My phone buzzes when I get a text from a friend who is a partner at a VC company. It’s a screenshot of a Venmo notification that just came in. “My 2 cents on why you should invest in my business,” reads the message she received, along with a $0.02 transfer. I tracked down and emailed the founder who sent the transfer to find out what they were up to.
“Over the past two and a half weeks, I’ve reached out to more than a hundred VCs, angels, celebrities, athletes and influencers through Venmo,” said Chip Herndon, CEO and co-founder of chatterbox, in an interview with londonbusinessblog.com. He claims that his unorthodox marketing campaign has been very successful. “I received several responses, two of which were of exceptionally high quality. The first was a partner at [a venture firm]the other was an angel investor.”
Herndon claims those messages were the start of a series of meetings that could well lead to an investment.
Chatterbox is a platform that describes itself as a Nextdoor for Gen Z. It connects young people in their local communities through a medium they understand: group chats.
“In our early phase, we focus on university campuses. We have three core features: User Generated Chats, Emergency Chats and Permanent Chats. For example, we are launching at UCLA in October in conjunction with the president of the USAC,” Herndon claims. “As part of the MVP, we have permanent chats for every dorm, library and other high-density locations; we will also enable users to generate chats for interesting events they encounter, and finally we will automatically generate chats for emergencies.”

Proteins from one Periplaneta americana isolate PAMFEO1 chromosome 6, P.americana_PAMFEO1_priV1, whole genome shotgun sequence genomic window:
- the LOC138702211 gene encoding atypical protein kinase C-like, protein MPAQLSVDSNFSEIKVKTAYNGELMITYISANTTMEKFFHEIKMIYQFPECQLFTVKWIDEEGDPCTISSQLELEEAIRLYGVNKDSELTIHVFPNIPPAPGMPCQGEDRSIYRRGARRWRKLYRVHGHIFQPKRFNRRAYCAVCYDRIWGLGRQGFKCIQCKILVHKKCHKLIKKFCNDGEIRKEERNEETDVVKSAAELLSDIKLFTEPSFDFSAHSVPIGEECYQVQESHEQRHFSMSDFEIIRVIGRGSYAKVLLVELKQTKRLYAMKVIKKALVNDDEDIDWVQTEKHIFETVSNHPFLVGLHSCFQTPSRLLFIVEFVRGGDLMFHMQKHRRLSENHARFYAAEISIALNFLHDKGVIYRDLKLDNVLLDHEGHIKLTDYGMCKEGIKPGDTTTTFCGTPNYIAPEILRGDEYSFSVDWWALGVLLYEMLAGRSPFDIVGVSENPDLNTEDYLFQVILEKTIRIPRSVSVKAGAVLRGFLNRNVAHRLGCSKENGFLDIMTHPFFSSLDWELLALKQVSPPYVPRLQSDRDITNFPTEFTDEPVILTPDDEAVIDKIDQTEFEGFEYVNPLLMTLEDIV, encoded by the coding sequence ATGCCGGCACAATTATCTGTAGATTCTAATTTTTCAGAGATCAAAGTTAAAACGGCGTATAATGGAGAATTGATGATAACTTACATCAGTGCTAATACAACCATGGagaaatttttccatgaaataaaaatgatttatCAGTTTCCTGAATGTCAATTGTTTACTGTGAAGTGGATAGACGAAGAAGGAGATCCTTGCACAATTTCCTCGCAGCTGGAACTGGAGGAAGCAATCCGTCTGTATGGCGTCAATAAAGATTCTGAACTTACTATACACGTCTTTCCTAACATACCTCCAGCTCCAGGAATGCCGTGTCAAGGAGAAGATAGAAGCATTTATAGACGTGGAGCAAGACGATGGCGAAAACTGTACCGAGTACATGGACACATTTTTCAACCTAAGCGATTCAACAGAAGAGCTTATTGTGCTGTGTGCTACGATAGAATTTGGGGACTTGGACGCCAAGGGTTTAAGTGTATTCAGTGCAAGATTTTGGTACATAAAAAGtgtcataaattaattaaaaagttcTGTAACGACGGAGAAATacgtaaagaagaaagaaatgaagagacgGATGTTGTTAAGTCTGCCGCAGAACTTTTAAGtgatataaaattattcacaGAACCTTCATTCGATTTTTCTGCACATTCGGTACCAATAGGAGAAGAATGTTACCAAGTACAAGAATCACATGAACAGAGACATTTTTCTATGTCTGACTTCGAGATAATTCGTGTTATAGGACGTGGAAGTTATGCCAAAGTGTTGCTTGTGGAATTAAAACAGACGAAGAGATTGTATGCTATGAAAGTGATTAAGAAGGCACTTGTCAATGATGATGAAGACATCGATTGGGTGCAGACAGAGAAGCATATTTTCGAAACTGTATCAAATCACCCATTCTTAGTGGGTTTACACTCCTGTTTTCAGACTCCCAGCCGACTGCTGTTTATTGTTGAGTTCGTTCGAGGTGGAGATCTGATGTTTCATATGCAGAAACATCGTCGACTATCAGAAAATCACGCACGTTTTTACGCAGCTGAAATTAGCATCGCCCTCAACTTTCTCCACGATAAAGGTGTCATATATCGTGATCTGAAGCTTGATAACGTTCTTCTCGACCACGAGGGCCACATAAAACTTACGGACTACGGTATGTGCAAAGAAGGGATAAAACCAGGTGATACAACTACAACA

The founder says the Venmo-fueled outreach campaign stems from a desire to be noticed in an intensely competitive landscape.
“I had to get sloppy. I set aside four hours with just a pen and a piece of paper in front of me, and I didn’t allow myself to do anything but brainstorm until I had a strategy,” Herndon says. “At the time, I thought about several non-traditional ways to contact someone, but in the end I decided that Venmo would be the best.”
Using the Venmo platform’s search and profile photos, he set out to find the investors he was looking for, claiming that this allows him “to grab their attention in a way that doesn’t feel intrusive.”
Not all investors agree on that particular point. “It feels a little creepy,” commented one investor who received one of the Venmo transfers.
That may not be the case for everyone.
“You have to do what you can to get noticed,” said an employee at another venture capital fund I spoke to for this story, and for a moment seemed impressed by the creativity. “Would I like to receive a ton of $0.02 in donations with some random pitches for startups? No, but the first or two might stand out enough to pay attention to.”
Kudos to trying something new I guess, but keep in mind that gimmicks often backfire.
So, is this the next big way to reach investors? Personally I find it quite spammy. Let’s put it this way: the first PR person who tries to pitch a story to me through Venmo will be banned and blacklisted; my email address is easy to find, and in my opinion it feels very cramped trying to bypass the channels that are in place to get yourself to the front of the list. But then I’m a bit OldManYellsAtCloud.gif about these things; your mileage may vary. Just be aware of the first impression you make; it may not be as positive as you think.